In our third Women Choosing Mining Series article, we discuss STEM careers. We learn real examples of how critical thinking, along with fun, practical programmes, can spark interest in a career in STEM for all age groups.
Welcome to our discussion. Would you please introduce yourselves?
Genevieve New – I am a Senior Associate in our Melbourne office. I studied Geological Engineering for my undergraduate degree and have 20 years of practical experience in the fields of geotechnical and civil engineering, specialising in tailings dam design and operation. I am an Engineer of Record for a mine in Australia.
Makaela McGrath – I work in the Brisbane office as an Experienced Environmental Scientist and have been at ATCW for four years. I’ve worked on a range of projects, including rehabilitation/closure for landfill sites, impact assessments, environmental monitoring, landfill gas management options. More recently, I’ve been involved in hydrogeological studies in the mining space.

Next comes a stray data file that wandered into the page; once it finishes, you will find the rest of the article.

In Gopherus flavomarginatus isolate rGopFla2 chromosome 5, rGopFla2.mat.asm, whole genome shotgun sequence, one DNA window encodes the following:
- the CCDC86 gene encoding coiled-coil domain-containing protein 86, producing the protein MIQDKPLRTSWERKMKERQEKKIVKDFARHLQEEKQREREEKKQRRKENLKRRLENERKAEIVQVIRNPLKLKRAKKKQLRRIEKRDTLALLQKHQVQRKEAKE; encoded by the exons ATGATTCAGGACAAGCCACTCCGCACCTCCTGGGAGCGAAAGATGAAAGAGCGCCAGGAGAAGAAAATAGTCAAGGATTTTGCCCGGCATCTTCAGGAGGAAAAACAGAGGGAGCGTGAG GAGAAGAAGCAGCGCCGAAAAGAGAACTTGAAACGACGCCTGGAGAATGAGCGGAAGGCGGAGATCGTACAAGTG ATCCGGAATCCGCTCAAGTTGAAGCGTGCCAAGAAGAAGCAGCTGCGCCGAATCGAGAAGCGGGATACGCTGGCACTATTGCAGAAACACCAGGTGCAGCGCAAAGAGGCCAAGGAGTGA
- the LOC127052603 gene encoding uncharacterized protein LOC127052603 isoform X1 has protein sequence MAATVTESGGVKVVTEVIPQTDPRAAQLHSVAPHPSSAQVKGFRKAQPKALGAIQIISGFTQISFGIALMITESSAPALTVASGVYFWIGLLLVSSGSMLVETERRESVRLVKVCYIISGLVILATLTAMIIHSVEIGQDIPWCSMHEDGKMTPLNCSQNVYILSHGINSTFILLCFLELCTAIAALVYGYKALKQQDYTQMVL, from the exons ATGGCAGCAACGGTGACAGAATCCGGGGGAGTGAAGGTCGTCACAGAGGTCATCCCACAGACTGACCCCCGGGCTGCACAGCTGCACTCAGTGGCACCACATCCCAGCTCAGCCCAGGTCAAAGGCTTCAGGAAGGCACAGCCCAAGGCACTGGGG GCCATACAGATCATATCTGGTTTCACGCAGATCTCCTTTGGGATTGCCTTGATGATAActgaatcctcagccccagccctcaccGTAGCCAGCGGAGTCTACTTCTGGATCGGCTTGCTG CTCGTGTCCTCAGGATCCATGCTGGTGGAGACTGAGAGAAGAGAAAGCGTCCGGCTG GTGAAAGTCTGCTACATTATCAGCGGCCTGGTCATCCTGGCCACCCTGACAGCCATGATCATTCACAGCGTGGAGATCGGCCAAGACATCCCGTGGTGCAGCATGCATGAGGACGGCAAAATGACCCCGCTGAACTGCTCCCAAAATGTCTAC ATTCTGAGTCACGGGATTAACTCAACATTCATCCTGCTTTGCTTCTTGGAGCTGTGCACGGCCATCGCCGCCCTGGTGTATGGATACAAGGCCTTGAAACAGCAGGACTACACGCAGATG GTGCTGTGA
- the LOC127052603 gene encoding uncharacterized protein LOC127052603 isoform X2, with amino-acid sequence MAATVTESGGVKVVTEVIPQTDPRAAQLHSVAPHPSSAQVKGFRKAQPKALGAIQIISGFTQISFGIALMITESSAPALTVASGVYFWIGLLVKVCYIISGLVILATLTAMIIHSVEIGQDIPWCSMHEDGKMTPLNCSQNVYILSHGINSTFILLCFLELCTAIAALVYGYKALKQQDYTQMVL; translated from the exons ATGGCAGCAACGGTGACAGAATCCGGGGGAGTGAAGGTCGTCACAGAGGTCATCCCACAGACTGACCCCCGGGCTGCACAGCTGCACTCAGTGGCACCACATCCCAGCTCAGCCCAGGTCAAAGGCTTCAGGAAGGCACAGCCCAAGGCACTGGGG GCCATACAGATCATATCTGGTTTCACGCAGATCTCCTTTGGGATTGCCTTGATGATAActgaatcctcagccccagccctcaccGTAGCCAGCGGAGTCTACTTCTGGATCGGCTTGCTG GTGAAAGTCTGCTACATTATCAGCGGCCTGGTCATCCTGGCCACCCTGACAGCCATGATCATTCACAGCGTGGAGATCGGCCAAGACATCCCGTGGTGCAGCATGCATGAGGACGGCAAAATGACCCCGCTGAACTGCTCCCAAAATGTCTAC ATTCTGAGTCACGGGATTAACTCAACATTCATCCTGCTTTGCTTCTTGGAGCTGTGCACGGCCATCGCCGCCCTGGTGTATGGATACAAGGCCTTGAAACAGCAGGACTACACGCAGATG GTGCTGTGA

Ashley Chiam – I have worked in the Brisbane office as an Environmental Engineer for three years with a chemical and environmental engineering background. Initially, I started with the waste team doing waste-related design work, but now I’m also working on mining jobs, assisting in tailings depositions and modelling using MUK 3D software.
Heather Wardlaw – I have been with ATC Williams for more than 25 years. I started my career as a civil engineer then went on to get a Master of Engineering Science. I’m a Senior Associate, an Engineer of Record, and my work focuses on tailings dams and systems.
Can you share your experiences with STEM in schools?
Heather – When my twin daughters were at primary school, I ran a lunchtime engineering program for grades 3 to 6, where we built a rain garden when Victoria was in a drought. We took rainwater from the roof, grew plants to help filter it, and sent the leftover clean water back into the stormwater system. We did simple experiments and initial designs on paper then showed the students how to use spreadsheets and project management skills. Eventually, the children realised they were using maths! It was a practical application for engineering in schools, and Engineers Australia came on board providing scale rulers for the children to use.